Opening DirectAdmin's file manager and going to the public_html directory
Opening DirectAdmin’s file manager and going to the public_html directory
Picture 3


Then I’m unpacking files:

Hovering over the file (1) shows a pup-up menu, from which I'm choosing "Extract" (2)
Hovering over the file (1) shows a pup-up menu, from which I’m choosing “Extract” (2)
Picture 4


Now is the time to import the database. I chose the option phpMyAdmin which, after asking for the account username and password, took me to the well known phpMyAdmin menu.

Going the phpMyAdmin route - I suppose "Upload backup" does something similar - will test it the next time
Going the phpMyAdmin route – I suppose “Upload backup” does something similar – will test it the next time
Picture 5


After this, I did phpMyAdmin database import.


4. Creating email accounts

On my way to create an email account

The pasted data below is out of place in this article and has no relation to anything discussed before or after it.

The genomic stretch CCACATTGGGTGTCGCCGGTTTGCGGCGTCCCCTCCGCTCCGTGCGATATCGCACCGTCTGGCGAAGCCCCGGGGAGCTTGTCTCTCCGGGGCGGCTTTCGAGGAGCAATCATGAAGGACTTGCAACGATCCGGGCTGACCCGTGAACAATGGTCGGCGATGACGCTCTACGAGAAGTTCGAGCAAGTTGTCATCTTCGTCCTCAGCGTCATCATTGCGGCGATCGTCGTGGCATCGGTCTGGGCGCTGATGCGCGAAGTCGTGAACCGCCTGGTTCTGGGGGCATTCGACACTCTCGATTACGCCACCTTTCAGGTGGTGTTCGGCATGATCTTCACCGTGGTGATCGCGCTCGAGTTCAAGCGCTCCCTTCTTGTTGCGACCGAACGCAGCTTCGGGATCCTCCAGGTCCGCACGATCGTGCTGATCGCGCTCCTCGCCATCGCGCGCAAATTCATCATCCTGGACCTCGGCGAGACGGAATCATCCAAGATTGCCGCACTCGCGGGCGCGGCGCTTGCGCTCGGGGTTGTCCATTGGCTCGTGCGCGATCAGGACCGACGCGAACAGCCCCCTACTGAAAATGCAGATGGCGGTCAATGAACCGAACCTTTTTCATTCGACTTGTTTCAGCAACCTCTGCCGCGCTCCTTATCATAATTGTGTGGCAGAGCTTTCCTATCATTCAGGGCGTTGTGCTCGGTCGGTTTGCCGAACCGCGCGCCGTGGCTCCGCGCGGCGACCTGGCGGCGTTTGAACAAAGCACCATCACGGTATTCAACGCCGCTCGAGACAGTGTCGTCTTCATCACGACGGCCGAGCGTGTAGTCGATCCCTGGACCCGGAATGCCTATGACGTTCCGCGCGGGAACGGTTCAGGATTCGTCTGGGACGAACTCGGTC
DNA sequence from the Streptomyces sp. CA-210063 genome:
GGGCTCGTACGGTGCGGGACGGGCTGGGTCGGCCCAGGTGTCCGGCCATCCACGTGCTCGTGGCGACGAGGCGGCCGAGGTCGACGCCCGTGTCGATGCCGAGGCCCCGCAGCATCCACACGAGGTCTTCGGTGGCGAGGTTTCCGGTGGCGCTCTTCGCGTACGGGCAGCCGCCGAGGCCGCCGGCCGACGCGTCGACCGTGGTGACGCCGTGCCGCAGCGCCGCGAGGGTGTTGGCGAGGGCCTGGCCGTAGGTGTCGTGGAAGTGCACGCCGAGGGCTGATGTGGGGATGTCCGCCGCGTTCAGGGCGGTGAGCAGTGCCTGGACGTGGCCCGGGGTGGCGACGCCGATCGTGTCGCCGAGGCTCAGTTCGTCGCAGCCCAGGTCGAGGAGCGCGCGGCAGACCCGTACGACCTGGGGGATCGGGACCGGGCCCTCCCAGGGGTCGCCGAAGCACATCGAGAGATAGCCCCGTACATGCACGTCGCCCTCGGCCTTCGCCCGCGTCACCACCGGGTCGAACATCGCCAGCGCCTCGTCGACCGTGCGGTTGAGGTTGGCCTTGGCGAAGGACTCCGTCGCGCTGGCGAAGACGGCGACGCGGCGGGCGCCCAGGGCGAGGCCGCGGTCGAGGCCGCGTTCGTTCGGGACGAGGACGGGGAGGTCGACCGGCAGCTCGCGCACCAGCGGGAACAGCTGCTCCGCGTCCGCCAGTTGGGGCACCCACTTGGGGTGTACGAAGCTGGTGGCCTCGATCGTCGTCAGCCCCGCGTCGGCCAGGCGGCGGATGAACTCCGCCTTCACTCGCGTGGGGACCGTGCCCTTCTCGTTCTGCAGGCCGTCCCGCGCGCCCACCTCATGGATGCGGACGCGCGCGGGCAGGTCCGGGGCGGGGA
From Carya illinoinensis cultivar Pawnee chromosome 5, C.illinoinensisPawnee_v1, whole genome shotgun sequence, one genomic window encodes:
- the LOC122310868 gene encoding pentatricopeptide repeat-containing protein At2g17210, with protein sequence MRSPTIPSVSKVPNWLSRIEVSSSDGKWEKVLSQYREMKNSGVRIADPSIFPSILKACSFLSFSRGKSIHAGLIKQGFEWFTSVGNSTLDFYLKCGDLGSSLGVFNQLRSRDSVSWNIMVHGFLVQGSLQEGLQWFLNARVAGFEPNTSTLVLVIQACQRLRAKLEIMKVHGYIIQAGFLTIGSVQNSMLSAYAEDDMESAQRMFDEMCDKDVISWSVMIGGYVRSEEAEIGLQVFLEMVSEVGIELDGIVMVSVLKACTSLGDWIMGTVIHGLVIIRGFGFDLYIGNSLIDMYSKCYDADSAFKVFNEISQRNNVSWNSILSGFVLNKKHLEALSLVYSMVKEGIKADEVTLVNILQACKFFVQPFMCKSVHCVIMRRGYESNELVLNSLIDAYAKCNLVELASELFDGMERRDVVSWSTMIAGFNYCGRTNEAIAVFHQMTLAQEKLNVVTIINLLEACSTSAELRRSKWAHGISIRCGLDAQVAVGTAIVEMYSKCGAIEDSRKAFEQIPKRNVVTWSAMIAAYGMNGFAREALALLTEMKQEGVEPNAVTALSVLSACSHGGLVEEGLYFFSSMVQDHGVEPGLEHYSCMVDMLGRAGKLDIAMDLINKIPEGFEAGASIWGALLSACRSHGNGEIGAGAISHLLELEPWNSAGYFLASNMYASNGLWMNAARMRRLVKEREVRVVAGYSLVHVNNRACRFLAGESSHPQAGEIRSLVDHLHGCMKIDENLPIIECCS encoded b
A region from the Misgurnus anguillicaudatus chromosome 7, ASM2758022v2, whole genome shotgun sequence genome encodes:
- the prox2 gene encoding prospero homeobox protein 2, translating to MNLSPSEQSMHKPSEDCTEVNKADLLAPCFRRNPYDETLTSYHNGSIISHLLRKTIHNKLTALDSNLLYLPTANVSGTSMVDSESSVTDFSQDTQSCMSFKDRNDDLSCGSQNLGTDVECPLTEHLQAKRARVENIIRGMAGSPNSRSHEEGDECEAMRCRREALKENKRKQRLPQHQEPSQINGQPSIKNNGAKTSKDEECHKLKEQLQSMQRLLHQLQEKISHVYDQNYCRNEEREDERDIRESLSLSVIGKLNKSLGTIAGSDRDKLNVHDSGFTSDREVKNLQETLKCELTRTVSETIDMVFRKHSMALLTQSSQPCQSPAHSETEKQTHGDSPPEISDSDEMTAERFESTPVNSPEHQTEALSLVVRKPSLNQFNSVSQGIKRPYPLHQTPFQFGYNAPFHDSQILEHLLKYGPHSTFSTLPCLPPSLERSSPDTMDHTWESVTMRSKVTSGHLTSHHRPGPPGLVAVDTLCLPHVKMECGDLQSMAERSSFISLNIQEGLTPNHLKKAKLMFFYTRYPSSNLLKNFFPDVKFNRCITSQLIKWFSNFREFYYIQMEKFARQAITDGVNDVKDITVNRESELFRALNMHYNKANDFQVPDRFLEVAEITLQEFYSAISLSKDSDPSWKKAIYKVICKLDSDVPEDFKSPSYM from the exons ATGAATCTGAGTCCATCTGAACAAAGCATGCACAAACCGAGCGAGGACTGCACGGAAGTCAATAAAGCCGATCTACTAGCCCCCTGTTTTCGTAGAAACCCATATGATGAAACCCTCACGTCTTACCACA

On my way to create an email account
Picture 6


Export and import of emails won’t be done, since I don’t like keeping them on the hosting server. Wrote a manual for storing website emails with Gmail, though there are many other options. But we still need to create the email account.

Adding an email account
Adding an email account
Picture 7


Now, since I’m using Cloudflare, I have to go to the DNS options and copy all the MX and TXT fields (DKIM, SPF…) to the Cloudflare’s DNS settings.

Copying all the MX and TXT records
Copying all the MX and TXT records
Picture 8


I am confused with the point (4) in picture 8: the “x.” before domainkey. Not sure if it’s some sort of a mistake.


5. DNS / nameserver change

Those using Cloudflare (or some other DNS service) should now put the DirectAdmin server IP to the appropriate fields. For the others – edit nameservers to use those of the new hosting server on your domain registrar.


6. “Installing” SSL / TLS certificates

For those using Cloudflare, I explained how to set Cloudflare DNS and Crypto options for this to work.

Choosing the sub-domains I'll be using (3) and installing Let's Encrypt SSL/TLS certificates
Choosing the sub-domains I’ll be using (3) and installing Let’s Encrypt SSL/TLS certificates
Picture 9